In spring of 1989, The Residents brought their “History of American Music in 3 EZ pieces” tour to Lincoln Center’s Alice Tully Hall in New York for that year’s “Serious Fun” avant-garde music/performance art festival. It was the second time I would see The Residents live and it was a memorable musical theatrical experience, I can assure you. Either the night before or the night after I can’t recall, I saw Diamanda Galas in the same theater performing her “Masque of the Red Death” trilogy and nearly bringing the walls down with the demonic intensity of her performance. (Ann Magnuson, Eric Bogosian, Spalding Gray and Richard Foreman’s production of Philip Glass’s ‘‘The Fall of the House of Usher’’ opera were also a part of that year’s festival)
Alice Tully Hall is a plush, intimate (1086 seats) recital hall that normally hosts the New York Film Festival and the Chamber Music Society of Lincoln Center. Because of the “classy” setting, the show promised to be “more” than previous live Residents outings. Seeing The Residents at Lincoln Center seemed irresistible, but I didn’t know anyone who wanted to go with me, so I went alone [I’ve never been able to rope in a friend to see The Residents with me, not once! The first time I’d caught The Residents, also alone, was a few years earlier, during their 13th anniversary tour at The Ritz nightclub (now Webster Hall). About ten minutes into the show, Andy Warhol and Jean-Michel Basquiat arrived and stood near me on the balcony. About 20 minutes later they said something to each other and left immediately.]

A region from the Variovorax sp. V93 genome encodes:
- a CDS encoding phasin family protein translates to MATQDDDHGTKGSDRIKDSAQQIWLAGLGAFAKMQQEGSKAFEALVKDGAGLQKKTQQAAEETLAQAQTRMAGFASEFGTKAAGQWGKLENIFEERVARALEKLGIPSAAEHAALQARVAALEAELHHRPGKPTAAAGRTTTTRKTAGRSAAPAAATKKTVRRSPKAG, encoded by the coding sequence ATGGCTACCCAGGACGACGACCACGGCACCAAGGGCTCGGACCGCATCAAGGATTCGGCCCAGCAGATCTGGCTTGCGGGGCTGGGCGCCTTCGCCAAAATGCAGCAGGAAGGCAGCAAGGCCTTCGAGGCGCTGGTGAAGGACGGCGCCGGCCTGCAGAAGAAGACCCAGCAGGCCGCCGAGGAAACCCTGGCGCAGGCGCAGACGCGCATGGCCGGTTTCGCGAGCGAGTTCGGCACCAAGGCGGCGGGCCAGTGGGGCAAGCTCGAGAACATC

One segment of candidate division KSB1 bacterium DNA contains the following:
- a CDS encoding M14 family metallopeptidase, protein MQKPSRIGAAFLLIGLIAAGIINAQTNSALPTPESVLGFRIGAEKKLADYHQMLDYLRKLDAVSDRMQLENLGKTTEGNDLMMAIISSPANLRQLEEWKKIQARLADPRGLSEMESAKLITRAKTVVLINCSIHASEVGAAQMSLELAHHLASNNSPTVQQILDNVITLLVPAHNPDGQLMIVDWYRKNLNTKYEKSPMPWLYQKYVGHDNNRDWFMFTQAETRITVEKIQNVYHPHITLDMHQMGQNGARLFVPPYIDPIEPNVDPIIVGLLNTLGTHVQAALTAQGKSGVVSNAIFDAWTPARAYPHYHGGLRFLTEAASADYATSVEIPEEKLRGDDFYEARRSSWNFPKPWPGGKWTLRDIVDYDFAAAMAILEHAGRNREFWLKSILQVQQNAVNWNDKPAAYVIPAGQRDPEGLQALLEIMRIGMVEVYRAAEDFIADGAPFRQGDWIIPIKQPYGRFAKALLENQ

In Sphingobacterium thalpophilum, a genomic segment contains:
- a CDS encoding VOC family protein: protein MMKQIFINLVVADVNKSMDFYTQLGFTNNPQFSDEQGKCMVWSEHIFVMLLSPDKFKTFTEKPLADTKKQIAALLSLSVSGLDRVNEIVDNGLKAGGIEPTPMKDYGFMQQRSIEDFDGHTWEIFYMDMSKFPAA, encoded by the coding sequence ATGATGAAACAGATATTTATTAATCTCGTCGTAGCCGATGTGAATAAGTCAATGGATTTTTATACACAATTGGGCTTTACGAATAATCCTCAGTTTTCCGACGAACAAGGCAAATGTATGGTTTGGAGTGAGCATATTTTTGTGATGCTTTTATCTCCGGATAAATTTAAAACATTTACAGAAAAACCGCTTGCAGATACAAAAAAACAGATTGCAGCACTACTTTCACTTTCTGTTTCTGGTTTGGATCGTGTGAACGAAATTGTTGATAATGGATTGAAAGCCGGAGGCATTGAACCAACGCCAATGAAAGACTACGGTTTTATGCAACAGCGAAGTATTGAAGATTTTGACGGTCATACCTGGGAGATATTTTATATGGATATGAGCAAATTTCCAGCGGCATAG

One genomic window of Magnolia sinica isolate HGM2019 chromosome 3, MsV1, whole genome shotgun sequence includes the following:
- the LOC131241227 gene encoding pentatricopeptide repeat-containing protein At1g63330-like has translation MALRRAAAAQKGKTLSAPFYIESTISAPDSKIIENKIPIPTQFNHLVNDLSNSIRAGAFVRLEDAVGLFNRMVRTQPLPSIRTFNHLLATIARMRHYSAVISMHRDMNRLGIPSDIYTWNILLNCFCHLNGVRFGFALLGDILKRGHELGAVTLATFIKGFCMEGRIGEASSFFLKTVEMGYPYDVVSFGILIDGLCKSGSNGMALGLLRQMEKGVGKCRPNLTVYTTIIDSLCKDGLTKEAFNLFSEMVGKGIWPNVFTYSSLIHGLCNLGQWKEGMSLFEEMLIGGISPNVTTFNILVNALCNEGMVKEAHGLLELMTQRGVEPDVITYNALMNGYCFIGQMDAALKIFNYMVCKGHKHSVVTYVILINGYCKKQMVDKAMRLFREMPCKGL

The performance consisted of three-acts: “Buckaroo Blues” told the story of America through cowboy music, “Black Barry” via slave songs, blues and jazz and in the final Elvis section, “The Baby King,” The Residents essayed a senile Elvis telling his grandchildren (“Shorty” and “Shirley,” two freaky ventriloquist’s dummies) about his life before the British Invasion killed him. The show featured elaborately choreographed dance numbers and back-lit sets. As you might expect, the acoustics were pretty near perfect in a place like Alice Tully Hall.
More after the jump…